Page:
Seven South Carolina law enforcement officers were shot Wednesday, one fatally, in a confrontation with a man who held children hostage as he fired on the officers, officials said.
The suspect was taken into custody and the children weren't hurt after a two-hour standoff in an upscale neighborhood just outside of Florence, not far from areas that were devastated by flooding from Hurricane Florence, authorities said.
The man shot three Florence County deputies from inside a home as they came to serve a warrant around 4 p.m. Wednesday, Florence County Sheriff's Maj. Mike Nunn said. He was identified as Fred Hopkins.
Hopkins then shot four Florence city police officers, one fatally, as officers from all around the area swarmed in to help, Florence Police Chief Allen Heidler said.
A bullet-proof vehicle had to be used to rescue the wounded officers as the man held children hostage inside for two hours, Nunn said.
Late Wednesday, officials said five members of the Florence County Sheriff's Department had been at the residence serving a search warrant for an alleged sexual assault on a foster child. Hopkins was identified as the father of the alleged perpetrator of the sex crime, 27-year-old Seth Hopkins.
Police said Seth Hopkins was shot and in surgery. It is unknown whether he was shot by his father or police.
The three sheriff's deputies who were shot are all female, police said. Two are in critical condition and were shot in the torso area. The third, who was shot in the leg, is in stable condition.
The four Florence City officers who were shot are all male. One has already been released; another was shot in the side and is in stable condition. A third officer was shot in the head and has a graze wound. He remains hospitalized.
City of Florence spokesman John Wukela identified the fourth fallen officer to The Associated Press as Terrence Carraway of Darlington. Carraway, 52, had just celebrated 30 years as a police officer in the city, Wukela said. He was pronounced dead at a local hospital. An autopsy will be performed at Medical University of South Carolina in Charleston, according to the coronor's office.
Both Heidler and Florence County Sheriff Kenney Boone had tears in their eyes as they spoke to reporters about two hours after the standoff ended.
"I want you to pray for the family who lost the bravest police officer I have ever known," Heidler said, visibly overcome by emotion at the news conference.
Condolences and outpourings of support rolled in at news of the shooting.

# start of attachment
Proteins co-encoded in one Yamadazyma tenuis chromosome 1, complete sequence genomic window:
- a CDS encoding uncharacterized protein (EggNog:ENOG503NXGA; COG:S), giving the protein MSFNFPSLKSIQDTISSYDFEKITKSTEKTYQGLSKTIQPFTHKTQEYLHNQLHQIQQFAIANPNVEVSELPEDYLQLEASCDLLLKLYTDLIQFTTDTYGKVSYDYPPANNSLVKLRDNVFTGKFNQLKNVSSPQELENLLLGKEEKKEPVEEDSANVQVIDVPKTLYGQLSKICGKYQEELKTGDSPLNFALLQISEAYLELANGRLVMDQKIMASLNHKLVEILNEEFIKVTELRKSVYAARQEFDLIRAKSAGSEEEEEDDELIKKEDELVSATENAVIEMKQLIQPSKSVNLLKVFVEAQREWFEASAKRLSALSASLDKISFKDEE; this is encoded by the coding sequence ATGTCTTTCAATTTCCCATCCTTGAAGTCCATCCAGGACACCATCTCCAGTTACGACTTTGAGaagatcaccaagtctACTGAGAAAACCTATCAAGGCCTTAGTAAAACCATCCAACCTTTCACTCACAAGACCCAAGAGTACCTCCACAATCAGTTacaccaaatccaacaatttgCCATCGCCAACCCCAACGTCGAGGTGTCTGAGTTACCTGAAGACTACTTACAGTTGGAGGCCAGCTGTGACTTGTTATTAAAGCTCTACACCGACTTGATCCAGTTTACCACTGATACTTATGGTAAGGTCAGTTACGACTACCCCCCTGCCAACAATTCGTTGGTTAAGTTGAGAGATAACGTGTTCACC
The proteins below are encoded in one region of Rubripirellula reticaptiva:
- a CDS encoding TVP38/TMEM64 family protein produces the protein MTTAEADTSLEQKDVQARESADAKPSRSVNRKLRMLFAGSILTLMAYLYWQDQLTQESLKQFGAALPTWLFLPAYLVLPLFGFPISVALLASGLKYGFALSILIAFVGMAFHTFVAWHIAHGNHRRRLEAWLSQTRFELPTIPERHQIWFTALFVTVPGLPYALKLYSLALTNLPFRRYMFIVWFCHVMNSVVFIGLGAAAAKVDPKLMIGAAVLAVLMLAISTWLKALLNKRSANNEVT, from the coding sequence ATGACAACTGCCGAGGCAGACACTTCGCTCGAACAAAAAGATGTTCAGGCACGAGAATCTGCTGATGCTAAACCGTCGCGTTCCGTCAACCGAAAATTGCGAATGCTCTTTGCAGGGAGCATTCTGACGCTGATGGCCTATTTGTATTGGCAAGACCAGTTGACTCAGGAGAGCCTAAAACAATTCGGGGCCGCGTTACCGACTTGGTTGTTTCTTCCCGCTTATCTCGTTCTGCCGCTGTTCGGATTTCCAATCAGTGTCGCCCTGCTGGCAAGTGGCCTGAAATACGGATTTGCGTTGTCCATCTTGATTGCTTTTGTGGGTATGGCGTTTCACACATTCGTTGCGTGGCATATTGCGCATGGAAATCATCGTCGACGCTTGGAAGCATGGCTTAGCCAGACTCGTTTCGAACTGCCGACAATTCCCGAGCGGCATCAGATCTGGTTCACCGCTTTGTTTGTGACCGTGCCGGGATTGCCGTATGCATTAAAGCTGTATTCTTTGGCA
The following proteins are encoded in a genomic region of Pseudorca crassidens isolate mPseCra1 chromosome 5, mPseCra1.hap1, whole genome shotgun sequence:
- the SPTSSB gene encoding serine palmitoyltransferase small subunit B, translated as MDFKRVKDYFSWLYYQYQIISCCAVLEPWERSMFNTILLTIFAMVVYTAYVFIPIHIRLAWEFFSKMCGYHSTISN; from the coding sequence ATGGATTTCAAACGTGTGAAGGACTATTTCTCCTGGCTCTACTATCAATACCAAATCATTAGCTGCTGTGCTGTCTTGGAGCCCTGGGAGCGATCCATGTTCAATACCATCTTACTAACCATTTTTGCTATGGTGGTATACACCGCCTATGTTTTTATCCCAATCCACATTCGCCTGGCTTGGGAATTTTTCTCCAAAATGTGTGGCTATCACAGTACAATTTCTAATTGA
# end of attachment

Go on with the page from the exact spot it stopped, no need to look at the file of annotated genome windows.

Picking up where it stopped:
"This is simply devastating news from Florence," Gov. Henry McMaster tweeted. "The selfless acts of bravery from the men and women in law enforcement is real, just like the power of prayer is real."
Thom Berry, spokesman for the State Law Enforcement Division, said the agency had sent crime scene technicians to assist officials in Florence but were not immediately requested to help with any investigation.
Boone said investigators from Richland County would help investigate the shooting. He did not say why he wasn't using state police like most law enforcement agencies do in officer shootings in South Carolina.
Authorities said the shootings happened in Vintage Place, an upscale neighborhood west of the city. Neighbors said the community is full of brick homes and well-kept yards. Property records show several houses valued at more than $400,000.
Bobby Goin stood outside waiting for police to let him back to his home where his wife and granddaughter heard gunshots from the home back further in the neighborhood.
"Surprised is probably an understatement," Goin said of the shooting in the neighborhood where he has lived for 20 years. "The worst thing that goes on around here is that someone runs a stop sign and it gets posted on Facebook."
This is the second shooting of multiple police officers in South Carolina this year. In January, a 47-year-old former banker shot four officers in York County, killing one, after his wife called 911 to report he beat her. Christian McCall pleaded guilty and was sentenced to life without parole.
Florence, a city in South Carolina's northeastern corner home to roughly 37,000, sits at the convergence of Interstates 95 and 20. It's the largest city in the region known as the Pee Dee, where flooding from Hurricane Florence devastated areas to the east and south.
Monica Mathur contributed to this report.